Confessions of an Anonymous Coward

Friday, December 22, 2006

Christian Morality

Many Christians like to claim that atheists have no basis for morality. (And I would like to make clear, for the record, that I realize not all Christians make this claim. But those who do are very vocal. It's those Christians I'm writing about here.) In fact, they say, the only thing that holds those evil atheists in line is the threat of legal punishment. If it weren't for that, why, they'd be murdering, stealing, and raping all over the place. After all, without God, they have no reason not to.

The argument is, of course, ridiculous. God isn't the only basis for morality; God isn't even a reasonable basis for morality. But I won't address all aspects of the argument in detail here; that's been done before by those far more capable than I. (Such as, for instance, Plato, about 2400 years ago.) Besides, I'm not really interested in debate; there are plenty of atheists around who enjoy debate--I don't--and who are much better at it than I am, and I'm content to let them handle that.

I do, however, want to bring up one aspect of the argument that I haven't really seen addressed much. See, as absurd as this argument is in one way, in another way, it's absolutely right. God is the only basis for morality...provided you use a particular definition of "morality".

Murder, theft, rape? All of those are clearly immoral with or without God. Christians have no monopoly on goodwill for one's fellowman; as much as they may like to lay claim to the Golden Rule, it's been around a lot longer than Jesus. The Golden Rule--not in the same words as appear in the New Testament, obviously, but the same idea--was preached by Confucius, by Seneca, by Socrates. It makes up a part of the teachings of virtually every religion, from Buddhism to Zoroastrianism. It doesn't take the Christian God, or any God, to make people want to follow the Golden Rule--all it takes is empathy, and that's something that humans can have whether they believe in God or not. And murder, theft, rape...clearly those aren't in line with the Golden Rule. Those aren't treating other people as you'd want them to treat you. Those are all hurting other people. And those are clearly immoral, whether or not God tells you so.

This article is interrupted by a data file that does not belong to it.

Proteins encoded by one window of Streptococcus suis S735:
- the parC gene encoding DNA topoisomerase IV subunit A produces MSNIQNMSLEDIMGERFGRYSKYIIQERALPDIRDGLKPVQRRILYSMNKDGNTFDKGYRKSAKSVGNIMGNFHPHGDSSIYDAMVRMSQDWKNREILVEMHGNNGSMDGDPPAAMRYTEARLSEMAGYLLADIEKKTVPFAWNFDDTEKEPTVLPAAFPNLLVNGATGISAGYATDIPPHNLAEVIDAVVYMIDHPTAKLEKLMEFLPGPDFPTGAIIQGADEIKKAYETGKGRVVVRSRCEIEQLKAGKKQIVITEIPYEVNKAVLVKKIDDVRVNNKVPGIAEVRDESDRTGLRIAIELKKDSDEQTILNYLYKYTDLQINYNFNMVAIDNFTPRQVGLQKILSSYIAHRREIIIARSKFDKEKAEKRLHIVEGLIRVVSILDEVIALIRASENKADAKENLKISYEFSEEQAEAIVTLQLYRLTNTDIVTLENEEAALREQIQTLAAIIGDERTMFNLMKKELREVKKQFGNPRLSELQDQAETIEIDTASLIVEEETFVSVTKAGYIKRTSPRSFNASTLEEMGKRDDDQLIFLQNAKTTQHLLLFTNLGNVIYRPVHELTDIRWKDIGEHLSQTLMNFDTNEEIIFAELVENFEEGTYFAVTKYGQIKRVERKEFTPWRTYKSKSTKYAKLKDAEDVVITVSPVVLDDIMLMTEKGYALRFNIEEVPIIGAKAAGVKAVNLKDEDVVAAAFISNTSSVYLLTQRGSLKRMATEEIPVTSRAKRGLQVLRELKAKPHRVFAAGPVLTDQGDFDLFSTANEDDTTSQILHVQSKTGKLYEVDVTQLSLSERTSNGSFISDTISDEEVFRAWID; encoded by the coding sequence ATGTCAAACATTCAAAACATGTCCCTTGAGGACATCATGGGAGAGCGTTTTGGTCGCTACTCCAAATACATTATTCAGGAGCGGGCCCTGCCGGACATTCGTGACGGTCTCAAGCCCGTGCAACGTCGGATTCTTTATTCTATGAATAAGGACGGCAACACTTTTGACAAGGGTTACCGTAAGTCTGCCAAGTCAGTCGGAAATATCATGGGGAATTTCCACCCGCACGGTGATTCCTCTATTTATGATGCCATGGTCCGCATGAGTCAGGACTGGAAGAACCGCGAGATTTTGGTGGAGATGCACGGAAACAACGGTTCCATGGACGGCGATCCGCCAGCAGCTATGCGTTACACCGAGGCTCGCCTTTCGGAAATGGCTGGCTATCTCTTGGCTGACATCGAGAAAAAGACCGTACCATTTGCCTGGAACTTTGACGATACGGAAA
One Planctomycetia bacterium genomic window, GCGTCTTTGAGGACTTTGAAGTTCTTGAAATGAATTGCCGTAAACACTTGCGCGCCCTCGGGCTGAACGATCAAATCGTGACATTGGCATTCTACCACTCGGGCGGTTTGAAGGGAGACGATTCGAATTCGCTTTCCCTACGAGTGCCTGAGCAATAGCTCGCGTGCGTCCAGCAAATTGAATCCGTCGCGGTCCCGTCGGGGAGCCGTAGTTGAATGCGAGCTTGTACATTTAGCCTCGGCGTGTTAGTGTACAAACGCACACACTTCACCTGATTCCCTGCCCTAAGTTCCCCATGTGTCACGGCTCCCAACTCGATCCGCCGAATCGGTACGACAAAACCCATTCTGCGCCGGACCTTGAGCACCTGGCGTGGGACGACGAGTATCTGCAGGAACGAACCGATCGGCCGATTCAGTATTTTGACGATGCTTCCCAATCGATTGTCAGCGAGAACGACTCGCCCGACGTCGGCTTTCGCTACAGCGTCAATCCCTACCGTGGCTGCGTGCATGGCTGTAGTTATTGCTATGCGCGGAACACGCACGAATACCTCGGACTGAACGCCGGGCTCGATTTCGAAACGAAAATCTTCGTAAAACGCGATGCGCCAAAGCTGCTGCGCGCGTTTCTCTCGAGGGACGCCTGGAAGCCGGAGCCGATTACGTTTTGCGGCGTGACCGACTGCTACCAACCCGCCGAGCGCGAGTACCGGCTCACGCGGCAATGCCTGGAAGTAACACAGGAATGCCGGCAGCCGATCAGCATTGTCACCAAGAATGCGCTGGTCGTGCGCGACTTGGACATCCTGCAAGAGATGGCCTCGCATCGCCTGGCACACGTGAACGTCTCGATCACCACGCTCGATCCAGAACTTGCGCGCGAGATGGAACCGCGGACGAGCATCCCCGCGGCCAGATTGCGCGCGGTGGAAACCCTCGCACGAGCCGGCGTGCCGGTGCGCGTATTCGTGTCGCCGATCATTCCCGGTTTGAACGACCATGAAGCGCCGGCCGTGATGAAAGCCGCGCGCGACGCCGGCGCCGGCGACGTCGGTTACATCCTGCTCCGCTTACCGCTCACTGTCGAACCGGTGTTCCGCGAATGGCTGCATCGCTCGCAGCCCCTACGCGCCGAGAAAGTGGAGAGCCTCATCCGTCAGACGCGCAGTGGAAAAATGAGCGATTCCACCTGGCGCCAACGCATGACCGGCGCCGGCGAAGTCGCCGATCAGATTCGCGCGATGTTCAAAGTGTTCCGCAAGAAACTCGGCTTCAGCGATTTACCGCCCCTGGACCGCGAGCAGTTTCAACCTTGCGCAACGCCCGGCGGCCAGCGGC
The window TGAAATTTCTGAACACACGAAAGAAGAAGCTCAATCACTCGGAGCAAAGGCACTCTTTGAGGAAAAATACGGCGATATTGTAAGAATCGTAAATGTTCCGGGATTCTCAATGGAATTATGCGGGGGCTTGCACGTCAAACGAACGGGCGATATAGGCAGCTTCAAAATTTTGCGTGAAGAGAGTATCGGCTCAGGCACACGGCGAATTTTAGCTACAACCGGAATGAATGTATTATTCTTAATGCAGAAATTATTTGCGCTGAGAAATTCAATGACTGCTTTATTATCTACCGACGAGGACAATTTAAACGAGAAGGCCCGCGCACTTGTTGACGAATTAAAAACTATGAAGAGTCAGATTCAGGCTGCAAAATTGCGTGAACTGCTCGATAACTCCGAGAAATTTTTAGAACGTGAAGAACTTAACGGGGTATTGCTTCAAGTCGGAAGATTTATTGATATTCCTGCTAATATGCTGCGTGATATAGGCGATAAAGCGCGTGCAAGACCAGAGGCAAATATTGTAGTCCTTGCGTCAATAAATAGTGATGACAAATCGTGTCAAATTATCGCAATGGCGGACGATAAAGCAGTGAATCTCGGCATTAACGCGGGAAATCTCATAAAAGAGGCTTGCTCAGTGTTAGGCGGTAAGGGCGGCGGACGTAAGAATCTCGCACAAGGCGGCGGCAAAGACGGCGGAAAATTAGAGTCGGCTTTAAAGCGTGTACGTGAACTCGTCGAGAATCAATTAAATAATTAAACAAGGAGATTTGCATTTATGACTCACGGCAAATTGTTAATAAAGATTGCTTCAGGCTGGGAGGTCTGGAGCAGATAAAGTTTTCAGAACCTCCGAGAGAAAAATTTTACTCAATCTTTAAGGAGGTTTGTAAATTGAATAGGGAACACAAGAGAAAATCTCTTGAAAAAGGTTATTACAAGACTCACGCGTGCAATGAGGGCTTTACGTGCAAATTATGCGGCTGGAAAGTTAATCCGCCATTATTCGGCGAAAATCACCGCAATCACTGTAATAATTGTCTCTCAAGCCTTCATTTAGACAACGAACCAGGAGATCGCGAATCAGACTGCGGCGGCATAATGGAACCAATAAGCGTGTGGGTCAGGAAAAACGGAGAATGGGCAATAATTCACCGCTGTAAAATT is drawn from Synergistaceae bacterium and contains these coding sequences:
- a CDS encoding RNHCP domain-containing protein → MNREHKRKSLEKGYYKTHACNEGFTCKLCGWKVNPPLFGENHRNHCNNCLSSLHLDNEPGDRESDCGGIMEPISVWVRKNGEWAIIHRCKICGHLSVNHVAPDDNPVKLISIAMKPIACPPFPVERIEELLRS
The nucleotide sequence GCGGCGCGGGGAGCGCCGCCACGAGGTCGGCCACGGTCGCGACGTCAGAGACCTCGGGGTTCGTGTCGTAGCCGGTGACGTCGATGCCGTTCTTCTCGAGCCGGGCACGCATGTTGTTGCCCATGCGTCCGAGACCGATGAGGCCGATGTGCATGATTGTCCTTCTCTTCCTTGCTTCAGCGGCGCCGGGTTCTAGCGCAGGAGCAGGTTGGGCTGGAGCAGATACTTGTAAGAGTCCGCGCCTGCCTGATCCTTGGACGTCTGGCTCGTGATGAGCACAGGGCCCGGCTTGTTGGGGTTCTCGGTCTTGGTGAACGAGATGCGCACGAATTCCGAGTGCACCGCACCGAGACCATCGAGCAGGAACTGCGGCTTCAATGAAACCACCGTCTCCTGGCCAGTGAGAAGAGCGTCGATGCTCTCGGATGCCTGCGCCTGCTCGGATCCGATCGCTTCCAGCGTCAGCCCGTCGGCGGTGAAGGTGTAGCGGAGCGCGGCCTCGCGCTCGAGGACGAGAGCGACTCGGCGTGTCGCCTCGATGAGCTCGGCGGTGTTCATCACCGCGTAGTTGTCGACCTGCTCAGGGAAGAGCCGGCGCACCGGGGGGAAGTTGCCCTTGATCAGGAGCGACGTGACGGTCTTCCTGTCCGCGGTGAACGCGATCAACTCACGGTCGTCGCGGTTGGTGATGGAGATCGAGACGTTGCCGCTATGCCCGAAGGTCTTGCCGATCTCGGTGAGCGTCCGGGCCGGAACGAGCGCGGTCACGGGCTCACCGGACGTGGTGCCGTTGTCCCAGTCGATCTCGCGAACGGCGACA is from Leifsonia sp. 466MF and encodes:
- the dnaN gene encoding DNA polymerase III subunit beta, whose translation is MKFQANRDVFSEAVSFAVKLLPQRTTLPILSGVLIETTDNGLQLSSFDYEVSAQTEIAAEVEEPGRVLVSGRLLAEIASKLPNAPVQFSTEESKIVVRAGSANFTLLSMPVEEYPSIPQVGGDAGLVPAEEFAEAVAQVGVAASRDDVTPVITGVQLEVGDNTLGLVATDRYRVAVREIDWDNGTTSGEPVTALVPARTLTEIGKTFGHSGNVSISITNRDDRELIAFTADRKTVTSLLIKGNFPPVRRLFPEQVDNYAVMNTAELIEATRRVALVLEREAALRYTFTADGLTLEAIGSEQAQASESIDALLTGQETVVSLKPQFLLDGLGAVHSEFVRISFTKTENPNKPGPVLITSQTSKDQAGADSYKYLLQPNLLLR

But that's not what Christians mean by morality. At least, when they accuse atheists of being immoral, those aren't the charges they bring. It seems that almost inevitably, when a Christian accuses a non-believer of immorality, it's sexual immorality that's explicitly referred to. I've seen it on a certain messageboard (on a site not devoted to religious topics, though the post in question did appear in the anything-goes "General Discussion" forum), where a Christian poster made the usual claims that atheists had no basis for morality--and to make his case, presented a laundry list of immoral acts he wanted to know if his interlocutors considered wrong. Murder, theft, and rape appeared nowhere on this list...every single one of the immoral acts he named was sexual in nature. More recently, a particularly dunderheaded Christian troll on Rockstars' Ramblings accused Bronze Dog of having no "objective moral standard", and when he got to specifics accused him not of lying or theft or of having hurt other people, but of being a "fornicator" , and backed it up by asking if he had ever had sex outside of marriage.

By the standards of the Christian god, premarital sex is immoral. So, of course, is homosexuality. And so are a host of other like sins. Whether these are immoral from a secular standard, though, is much less clear. Do they hurt anybody? A case could be made that, say, premarital sex does pose possible harm, by carrying the risk of pregnancy or sexually transmitted disease--but it's not a particularly strong case, and certainly the potential harm is much less than that accompanying murder, theft, or rape. The case against other versions of "sexual immorality"--such as committed, monogamous homosexual relationships--is even weaker, if not nonexistent. I admit I'm not really comfortable with many of these concepts myself, but that's attributable to my not having entirely shaken off the effects of my upbringing; rationally, I know that there's no way to reasonably claim that these are immoral deeds nearly comparable with the aforementioned crimes.